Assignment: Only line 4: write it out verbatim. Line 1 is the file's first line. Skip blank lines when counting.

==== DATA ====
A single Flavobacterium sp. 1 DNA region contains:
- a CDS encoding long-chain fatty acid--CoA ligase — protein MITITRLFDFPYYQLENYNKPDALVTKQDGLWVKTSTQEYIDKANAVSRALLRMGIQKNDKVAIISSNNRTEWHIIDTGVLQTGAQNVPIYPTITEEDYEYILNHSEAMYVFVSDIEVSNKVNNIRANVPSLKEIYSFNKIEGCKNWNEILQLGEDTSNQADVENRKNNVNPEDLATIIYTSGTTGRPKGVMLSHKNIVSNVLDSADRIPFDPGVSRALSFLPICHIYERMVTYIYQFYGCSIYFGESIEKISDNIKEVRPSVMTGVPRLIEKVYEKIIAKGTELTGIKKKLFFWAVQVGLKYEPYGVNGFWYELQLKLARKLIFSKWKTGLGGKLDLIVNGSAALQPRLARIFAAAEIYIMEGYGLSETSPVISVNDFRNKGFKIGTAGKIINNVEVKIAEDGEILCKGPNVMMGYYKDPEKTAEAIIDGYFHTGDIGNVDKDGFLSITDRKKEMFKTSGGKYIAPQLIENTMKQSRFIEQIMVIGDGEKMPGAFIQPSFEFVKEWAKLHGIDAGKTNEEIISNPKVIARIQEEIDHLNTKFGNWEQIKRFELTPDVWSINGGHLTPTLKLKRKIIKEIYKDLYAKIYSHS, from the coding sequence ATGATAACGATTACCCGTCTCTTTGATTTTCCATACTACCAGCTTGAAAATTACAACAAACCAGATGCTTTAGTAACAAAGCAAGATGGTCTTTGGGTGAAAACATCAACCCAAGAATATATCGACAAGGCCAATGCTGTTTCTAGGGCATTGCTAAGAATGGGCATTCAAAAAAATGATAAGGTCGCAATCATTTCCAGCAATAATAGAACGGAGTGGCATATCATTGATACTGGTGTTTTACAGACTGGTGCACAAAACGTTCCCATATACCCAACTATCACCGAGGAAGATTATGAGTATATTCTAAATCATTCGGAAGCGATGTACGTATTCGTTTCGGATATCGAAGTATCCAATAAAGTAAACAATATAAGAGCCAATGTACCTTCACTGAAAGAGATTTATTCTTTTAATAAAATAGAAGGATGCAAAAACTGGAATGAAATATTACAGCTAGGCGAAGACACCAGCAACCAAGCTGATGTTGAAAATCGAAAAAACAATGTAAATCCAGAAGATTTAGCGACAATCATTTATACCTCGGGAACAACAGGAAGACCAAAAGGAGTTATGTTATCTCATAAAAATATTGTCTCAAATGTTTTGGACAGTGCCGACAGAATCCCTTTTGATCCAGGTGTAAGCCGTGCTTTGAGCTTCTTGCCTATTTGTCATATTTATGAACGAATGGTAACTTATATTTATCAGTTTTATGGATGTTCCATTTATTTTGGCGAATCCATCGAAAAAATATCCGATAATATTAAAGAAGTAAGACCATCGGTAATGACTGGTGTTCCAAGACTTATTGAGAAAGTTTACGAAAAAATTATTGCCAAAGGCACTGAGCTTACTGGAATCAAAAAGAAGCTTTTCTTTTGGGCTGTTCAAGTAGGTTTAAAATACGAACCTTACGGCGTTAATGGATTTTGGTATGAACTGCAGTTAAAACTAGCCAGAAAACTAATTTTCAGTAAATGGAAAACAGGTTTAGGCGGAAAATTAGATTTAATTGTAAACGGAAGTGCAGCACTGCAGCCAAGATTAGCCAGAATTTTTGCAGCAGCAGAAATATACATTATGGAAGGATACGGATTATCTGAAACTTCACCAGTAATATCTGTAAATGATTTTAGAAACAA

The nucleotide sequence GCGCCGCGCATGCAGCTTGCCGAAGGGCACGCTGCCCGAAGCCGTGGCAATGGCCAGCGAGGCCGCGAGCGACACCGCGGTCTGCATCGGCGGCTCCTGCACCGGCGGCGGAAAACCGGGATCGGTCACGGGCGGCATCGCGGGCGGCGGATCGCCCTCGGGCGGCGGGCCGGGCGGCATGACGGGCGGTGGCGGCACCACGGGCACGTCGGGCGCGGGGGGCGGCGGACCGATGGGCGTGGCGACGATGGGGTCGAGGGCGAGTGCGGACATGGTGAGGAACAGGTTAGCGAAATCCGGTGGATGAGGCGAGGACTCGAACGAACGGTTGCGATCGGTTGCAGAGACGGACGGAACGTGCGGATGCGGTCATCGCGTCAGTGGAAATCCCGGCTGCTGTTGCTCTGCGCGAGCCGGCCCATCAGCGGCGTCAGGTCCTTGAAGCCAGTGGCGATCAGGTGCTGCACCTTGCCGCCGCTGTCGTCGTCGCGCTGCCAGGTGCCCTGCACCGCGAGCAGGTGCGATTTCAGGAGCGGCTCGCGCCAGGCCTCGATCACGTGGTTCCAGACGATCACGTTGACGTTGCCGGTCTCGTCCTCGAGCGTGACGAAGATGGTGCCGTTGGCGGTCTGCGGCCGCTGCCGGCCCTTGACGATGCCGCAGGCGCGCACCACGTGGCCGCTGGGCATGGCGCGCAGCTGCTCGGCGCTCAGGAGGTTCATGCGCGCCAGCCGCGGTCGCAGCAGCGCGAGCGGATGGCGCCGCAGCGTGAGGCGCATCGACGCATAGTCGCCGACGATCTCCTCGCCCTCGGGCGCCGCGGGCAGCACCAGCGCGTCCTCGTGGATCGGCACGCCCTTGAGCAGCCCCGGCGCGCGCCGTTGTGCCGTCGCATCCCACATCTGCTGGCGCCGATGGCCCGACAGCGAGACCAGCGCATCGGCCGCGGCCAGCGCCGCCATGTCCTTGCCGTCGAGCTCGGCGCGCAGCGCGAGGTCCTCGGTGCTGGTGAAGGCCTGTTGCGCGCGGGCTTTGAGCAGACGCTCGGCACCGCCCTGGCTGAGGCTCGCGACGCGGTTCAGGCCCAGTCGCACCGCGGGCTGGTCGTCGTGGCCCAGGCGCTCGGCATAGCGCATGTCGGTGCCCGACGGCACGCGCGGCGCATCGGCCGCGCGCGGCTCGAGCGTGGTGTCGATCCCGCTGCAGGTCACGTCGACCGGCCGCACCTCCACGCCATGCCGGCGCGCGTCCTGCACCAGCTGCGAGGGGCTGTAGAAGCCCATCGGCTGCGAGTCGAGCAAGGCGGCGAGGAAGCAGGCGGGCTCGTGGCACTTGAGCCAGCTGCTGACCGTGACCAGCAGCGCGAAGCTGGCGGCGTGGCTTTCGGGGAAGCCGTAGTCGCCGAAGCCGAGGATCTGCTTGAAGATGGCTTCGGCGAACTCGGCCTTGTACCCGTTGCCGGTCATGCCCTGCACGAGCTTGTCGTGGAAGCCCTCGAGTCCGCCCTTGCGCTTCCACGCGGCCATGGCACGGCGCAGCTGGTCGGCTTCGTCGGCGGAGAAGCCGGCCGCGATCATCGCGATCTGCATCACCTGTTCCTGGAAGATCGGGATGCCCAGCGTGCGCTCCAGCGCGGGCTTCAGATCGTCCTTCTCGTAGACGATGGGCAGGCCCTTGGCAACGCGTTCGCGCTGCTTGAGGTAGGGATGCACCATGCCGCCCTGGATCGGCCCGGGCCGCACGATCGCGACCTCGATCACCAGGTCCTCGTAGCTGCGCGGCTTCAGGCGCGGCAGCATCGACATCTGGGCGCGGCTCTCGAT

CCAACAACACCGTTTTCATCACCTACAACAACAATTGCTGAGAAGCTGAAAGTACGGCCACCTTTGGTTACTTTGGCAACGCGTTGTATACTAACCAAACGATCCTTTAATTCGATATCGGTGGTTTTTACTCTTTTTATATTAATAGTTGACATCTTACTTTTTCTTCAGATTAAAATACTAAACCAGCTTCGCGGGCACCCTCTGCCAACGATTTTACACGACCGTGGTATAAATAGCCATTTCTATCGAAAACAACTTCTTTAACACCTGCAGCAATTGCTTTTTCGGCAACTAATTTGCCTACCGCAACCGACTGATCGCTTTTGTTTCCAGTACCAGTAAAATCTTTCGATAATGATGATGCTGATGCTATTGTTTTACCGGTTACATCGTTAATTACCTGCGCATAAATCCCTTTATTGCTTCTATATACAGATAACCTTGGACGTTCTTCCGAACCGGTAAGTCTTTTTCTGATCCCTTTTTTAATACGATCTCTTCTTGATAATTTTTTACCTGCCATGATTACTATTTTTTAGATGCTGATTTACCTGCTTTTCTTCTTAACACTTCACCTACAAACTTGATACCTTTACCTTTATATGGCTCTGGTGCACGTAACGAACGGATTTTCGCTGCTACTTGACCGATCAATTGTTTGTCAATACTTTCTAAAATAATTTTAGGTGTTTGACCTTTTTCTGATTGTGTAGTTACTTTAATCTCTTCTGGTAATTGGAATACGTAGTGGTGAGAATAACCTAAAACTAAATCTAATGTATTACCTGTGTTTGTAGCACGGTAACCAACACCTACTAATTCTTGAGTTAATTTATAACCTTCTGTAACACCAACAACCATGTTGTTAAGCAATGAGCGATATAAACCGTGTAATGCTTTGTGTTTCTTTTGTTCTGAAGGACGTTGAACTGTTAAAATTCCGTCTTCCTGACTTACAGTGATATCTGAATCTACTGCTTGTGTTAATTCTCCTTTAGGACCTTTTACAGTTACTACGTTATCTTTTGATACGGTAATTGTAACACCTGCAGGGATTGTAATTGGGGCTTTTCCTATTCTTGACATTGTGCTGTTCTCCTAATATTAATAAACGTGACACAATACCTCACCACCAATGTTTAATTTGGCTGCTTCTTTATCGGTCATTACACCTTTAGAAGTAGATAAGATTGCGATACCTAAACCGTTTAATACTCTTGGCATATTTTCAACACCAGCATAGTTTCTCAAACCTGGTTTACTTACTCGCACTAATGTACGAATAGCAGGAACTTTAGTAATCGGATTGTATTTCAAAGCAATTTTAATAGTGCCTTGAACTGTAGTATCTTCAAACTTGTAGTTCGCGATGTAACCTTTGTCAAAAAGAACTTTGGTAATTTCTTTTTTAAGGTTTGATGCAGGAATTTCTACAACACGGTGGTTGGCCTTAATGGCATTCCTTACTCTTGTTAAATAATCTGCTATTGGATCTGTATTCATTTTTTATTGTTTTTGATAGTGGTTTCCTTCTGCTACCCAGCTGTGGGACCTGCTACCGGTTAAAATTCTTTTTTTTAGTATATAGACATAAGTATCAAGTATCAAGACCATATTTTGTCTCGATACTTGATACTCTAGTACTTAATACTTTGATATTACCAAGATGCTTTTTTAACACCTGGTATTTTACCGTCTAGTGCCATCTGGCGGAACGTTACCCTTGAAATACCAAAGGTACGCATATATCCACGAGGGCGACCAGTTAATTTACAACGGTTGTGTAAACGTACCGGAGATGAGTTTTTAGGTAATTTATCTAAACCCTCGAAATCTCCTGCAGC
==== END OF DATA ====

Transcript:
CCAACAACACCGTTTTCATCACCTACAACAACAATTGCTGAGAAGCTGAAAGTACGGCCACCTTTGGTTACTTTGGCAACGCGTTGTATACTAACCAAACGATCCTTTAATTCGATATCGGTGGTTTTTACTCTTTTTATATTAATAGTTGACATCTTACTTTTTCTTCAGATTAAAATACTAAACCAGCTTCGCGGGCACCCTCTGCCAACGATTTTACACGACCGTGGTATAAATAGCCATTTCTATCGAAAACAACTTCTTTAACACCTGCAGCAATTGCTTTTTCGGCAACTAATTTGCCTACCGCAACCGACTGATCGCTTTTGTTTCCAGTACCAGTAAAATCTTTCGATAATGATGATGCTGATGCTATTGTTTTACCGGTTACATCGTTAATTACCTGCGCATAAATCCCTTTATTGCTTCTATATACAGATAACCTTGGACGTTCTTCCGAACCGGTAAGTCTTTTTCTGATCCCTTTTTTAATACGATCTCTTCTTGATAATTTTTTACCTGCCATGATTACTATTTTTTAGATGCTGATTTACCTGCTTTTCTTCTTAACACTTCACCTACAAACTTGATACCTTTACCTTTATATGGCTCTGGTGCACGTAACGAACGGATTTTCGCTGCTACTTGACCGATCAATTGTTTGTCAATACTTTCTAAAATAATTTTAGGTGTTTGACCTTTTTCTGATTGTGTAGTTACTTTAATCTCTTCTGGTAATTGGAATACGTAGTGGTGAGAATAACCTAAAACTAAATCTAATGTATTACCTGTGTTTGTAGCACGGTAACCAACACCTACTAATTCTTGAGTTAATTTATAACCTTCTGTAACACCAACAACCATGTTGTTAAGCAATGAGCGATATAAACCGTGTAATGCTTTGTGTTTCTTTTGTTCTGAAGGACGTTGAACTGTTAAAATTCCGTCTTCCTGACTTACAGTGATATCTGAATCTACTGCTTGTGTTAATTCTCCTTTAGGACCTTTTACAGTTACTACGTTATCTTTTGATACGGTAATTGTAACACCTGCAGGGATTGTAATTGGGGCTTTTCCTATTCTTGACATTGTGCTGTTCTCCTAATATTAATAAACGTGACACAATACCTCACCACCAATGTTTAATTTGGCTGCTTCTTTATCGGTCATTACACCTTTAGAAGTAGATAAGATTGCGATACCTAAACCGTTTAATACTCTTGGCATATTTTCAACACCAGCATAGTTTCTCAAACCTGGTTTACTTACTCGCACTAATGTACGAATAGCAGGAACTTTAGTAATCGGATTGTATTTCAAAGCAATTTTAATAGTGCCTTGAACTGTAGTATCTTCAAACTTGTAGTTCGCGATGTAACCTTTGTCAAAAAGAACTTTGGTAATTTCTTTTTTAAGGTTTGATGCAGGAATTTCTACAACACGGTGGTTGGCCTTAATGGCATTCCTTACTCTTGTTAAATAATCTGCTATTGGATCTGTATTCATTTTTTATTGTTTTTGATAGTGGTTTCCTTCTGCTACCCAGCTGTGGGACCTGCTACCGGTTAAAATTCTTTTTTTTAGTATATAGACATAAGTATCAAGTATCAAGACCATATTTTGTCTCGATACTTGATACTCTAGTACTTAATACTTTGATATTACCAAGATGCTTTTTTAACACCTGGTATTTTACCGTCTAGTGCCATCTGGCGGAACGTTACCCTTGAAATACCAAAGGTACGCATATATCCACGAGGGCGACCAGTTAATTTACAACGGTTGTGTAAACGTACCGGAGATGAGTTTTTAGGTAATTTATCTAAACCCTCGAAATCTCCTGCAGC